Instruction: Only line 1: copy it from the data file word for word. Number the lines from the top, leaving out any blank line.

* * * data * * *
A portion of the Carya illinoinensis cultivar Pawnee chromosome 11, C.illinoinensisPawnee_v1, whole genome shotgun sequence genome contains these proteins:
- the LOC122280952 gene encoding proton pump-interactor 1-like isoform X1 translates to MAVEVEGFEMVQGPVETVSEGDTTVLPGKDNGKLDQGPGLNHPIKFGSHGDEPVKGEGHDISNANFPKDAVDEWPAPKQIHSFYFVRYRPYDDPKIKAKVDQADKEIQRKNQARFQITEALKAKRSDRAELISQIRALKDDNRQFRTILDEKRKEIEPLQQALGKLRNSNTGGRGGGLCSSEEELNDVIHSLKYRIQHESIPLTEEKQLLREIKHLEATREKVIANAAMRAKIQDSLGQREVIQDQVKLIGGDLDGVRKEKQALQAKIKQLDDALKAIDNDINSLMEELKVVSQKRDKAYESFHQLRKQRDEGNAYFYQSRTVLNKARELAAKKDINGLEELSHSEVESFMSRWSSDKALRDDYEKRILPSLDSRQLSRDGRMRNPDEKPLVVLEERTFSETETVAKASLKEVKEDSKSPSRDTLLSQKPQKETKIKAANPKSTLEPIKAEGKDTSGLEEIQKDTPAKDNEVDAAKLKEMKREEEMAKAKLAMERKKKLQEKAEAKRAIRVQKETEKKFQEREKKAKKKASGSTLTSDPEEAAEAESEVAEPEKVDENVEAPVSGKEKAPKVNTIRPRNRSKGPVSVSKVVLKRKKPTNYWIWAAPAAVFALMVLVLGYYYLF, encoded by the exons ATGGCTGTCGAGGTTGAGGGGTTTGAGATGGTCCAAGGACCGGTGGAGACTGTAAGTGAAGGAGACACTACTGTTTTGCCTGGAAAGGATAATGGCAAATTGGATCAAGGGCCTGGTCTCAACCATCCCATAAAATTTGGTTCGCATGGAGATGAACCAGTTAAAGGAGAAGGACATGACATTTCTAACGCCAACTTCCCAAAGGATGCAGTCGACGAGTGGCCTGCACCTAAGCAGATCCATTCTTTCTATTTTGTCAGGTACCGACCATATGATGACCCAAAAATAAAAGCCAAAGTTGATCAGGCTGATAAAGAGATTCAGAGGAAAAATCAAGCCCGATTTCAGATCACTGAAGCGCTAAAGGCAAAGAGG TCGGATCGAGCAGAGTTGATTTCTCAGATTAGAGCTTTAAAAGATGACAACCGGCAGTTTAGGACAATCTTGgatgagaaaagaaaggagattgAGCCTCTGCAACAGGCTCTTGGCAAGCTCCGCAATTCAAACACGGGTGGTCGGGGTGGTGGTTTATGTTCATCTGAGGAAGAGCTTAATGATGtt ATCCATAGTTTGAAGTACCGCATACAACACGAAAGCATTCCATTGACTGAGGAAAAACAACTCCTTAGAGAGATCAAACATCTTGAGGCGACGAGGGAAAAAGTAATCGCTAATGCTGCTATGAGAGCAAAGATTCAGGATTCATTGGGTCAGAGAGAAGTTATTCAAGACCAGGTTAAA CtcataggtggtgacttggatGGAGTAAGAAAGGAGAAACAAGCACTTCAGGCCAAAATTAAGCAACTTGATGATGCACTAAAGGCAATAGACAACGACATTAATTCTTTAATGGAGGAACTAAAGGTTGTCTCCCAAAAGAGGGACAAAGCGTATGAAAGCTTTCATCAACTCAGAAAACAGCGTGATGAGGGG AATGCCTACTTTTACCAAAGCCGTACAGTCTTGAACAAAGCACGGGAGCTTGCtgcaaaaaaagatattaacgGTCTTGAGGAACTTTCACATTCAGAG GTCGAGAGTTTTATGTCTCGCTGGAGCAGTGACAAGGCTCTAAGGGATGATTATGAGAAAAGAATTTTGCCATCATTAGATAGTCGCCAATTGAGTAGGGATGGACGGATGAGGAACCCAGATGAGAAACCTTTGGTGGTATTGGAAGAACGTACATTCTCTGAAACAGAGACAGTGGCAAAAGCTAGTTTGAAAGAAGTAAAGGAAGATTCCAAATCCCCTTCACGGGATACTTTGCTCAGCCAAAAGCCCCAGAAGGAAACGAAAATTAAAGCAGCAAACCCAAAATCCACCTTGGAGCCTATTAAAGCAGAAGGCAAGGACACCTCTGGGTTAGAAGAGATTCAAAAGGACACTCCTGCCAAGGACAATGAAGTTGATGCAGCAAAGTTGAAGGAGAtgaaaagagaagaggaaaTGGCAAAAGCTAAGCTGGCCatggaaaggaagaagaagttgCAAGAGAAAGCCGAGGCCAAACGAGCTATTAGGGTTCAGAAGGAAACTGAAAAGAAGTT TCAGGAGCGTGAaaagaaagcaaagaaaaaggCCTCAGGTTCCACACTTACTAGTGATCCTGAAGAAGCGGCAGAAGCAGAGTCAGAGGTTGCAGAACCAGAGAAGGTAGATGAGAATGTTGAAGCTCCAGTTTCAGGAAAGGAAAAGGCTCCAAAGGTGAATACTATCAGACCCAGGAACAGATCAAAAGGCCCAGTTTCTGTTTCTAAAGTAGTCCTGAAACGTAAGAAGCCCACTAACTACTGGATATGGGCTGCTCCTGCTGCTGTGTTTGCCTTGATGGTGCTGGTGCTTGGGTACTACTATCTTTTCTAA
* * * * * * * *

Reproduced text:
A portion of the Carya illinoinensis cultivar Pawnee chromosome 11, C.illinoinensisPawnee_v1, whole genome shotgun sequence genome contains these proteins: